The Camp Lejeune water contamination incident is a tragic environmental disaster that has had lasting health consequences for thousands of people, particularly veterans and their families. The contamination at Camp Lejeune, a U.S. Marine Corps base in North Carolina, occurred over several decades, exposing individuals to a toxic cocktail of industrial chemicals and hazardous waste. 

Among the various health concerns associated with the contamination, there is growing evidence suggesting a potential link between exposure to these contaminants and the development of Parkinson’s disease, a debilitating neurodegenerative disorder.

In this article, we explore the connection between Camp Lejeune contamination and Parkinson’s disease, examining scientific studies, specific contaminants of concern, ongoing research, and the challenges faced by affected individuals.

Background of Camp Lejeune Contamination

The Camp Lejeune water contamination tragedy unfolded at the U.S. Marine Corps base from the 1950s to the 1980s. During this period, the base’s water supply became contaminated with industrial chemicals and toxic waste, exposing thousands of military personnel, their families, and civilian employees to harmful substances. 

The contamination resulted from leaking storage tanks, improper disposal practices, and other activities. This prolonged exposure to contaminants has raised concerns about the potential long-term health effects on those who lived or worked at Camp Lejeune during that time, including a possible link to the development of various diseases, such as Parkinson’s disease.

A Brief About Parkinson’s Disease

Parkinson’s disease is a progressive neurodegenerative disorder characterized by the loss of dopamine-producing cells in the brain. It manifests through a wide array of motor symptoms, such as tremors, bradykinesia (slowness of movement), rigidity, and postural instability.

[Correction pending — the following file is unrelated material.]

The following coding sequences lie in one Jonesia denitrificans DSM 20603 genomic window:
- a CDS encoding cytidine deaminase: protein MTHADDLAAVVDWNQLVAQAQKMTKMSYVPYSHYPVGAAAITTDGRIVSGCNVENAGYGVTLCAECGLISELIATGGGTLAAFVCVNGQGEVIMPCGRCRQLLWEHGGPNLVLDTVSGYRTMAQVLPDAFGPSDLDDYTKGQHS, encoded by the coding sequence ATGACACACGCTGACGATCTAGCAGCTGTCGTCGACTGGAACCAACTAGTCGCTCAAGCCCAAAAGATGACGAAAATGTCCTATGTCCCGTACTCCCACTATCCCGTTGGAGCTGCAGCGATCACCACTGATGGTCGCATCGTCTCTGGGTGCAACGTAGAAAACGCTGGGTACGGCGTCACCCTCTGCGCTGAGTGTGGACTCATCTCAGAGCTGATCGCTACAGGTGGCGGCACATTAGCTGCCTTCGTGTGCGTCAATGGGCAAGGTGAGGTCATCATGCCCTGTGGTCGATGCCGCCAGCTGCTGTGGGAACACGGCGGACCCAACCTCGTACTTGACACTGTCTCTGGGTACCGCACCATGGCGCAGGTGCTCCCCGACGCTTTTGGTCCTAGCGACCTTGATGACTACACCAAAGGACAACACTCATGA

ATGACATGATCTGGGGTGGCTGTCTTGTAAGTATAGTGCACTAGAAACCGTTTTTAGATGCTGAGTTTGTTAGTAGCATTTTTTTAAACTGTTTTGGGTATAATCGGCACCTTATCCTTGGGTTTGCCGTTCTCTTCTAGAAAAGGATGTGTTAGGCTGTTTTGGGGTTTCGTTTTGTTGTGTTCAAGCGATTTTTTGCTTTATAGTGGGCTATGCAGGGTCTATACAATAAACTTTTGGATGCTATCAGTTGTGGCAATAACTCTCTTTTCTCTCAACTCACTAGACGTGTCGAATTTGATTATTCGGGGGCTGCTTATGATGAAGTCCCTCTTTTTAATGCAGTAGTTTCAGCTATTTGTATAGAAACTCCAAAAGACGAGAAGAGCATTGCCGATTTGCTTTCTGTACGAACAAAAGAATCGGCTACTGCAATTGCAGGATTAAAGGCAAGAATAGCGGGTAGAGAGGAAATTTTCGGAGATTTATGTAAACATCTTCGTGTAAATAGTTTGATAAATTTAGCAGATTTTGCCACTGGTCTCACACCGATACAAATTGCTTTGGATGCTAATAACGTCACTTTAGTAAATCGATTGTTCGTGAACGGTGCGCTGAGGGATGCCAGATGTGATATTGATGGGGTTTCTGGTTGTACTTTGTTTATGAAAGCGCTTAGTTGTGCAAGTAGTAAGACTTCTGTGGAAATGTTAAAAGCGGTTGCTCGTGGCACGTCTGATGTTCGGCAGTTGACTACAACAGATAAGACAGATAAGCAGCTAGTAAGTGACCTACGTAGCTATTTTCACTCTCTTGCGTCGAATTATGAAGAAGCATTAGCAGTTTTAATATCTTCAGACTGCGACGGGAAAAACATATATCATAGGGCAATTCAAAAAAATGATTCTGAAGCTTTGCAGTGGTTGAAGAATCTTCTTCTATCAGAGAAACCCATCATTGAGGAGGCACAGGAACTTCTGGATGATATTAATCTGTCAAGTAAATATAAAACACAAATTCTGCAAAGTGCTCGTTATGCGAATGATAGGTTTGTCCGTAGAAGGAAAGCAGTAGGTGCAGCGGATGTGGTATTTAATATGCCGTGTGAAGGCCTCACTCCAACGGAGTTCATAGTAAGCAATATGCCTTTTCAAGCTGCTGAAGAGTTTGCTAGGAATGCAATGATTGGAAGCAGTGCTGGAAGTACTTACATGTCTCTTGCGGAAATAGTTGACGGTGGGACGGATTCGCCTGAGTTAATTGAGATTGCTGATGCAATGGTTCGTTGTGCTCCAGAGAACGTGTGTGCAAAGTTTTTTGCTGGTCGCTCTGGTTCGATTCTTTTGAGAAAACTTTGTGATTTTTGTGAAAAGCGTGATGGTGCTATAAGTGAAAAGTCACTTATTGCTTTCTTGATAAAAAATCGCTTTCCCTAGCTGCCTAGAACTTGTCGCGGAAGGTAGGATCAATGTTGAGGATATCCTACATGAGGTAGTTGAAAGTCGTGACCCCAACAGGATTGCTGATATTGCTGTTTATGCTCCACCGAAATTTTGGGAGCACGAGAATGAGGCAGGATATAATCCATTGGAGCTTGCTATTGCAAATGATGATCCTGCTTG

However, Parkinson’s disease is not solely limited to motor symptoms. It can also cause non-motor symptoms such as cognitive impairment, depression, and sleep disturbances. 

According to Parkinson’s Foundation, approximately 1 million individuals in the United States currently live with Parkinson’s disease, and it is projected that this number will increase to 1.2 million by 2030. After Alzheimer’s, Parkinson’s disease is the second most prevalent neurodegenerative disorder. Each year, almost 90,000 individuals in the country receive a diagnosis of Parkinson’s disease.

While the exact cause of Parkinson’s disease remains unclear, research suggests a combination of genetic and environmental factors, including exposure to certain toxins, may contribute to its development. Understanding Parkinson’s disease is crucial for exploring its potential association with the Camp Lejeune water contamination.

Studies Linking Parkinson’s Disease With Camp Lejeune Contamination

Recently published research in reveals a significant finding regarding the Camp Lejeune water contamination crisis. According to the study, marines and sailors, who were exposed to organic solvents and volatile compounds in contaminated water and used it for drinking and bathing face a 70% higher risk of developing Parkinson’s disease. 

The study, published in the Journal of the American Medical Association Neurology, emphasizes the contribution of the toxic chemicals present in the base water supply over 40 years ago to the development of this debilitating illness.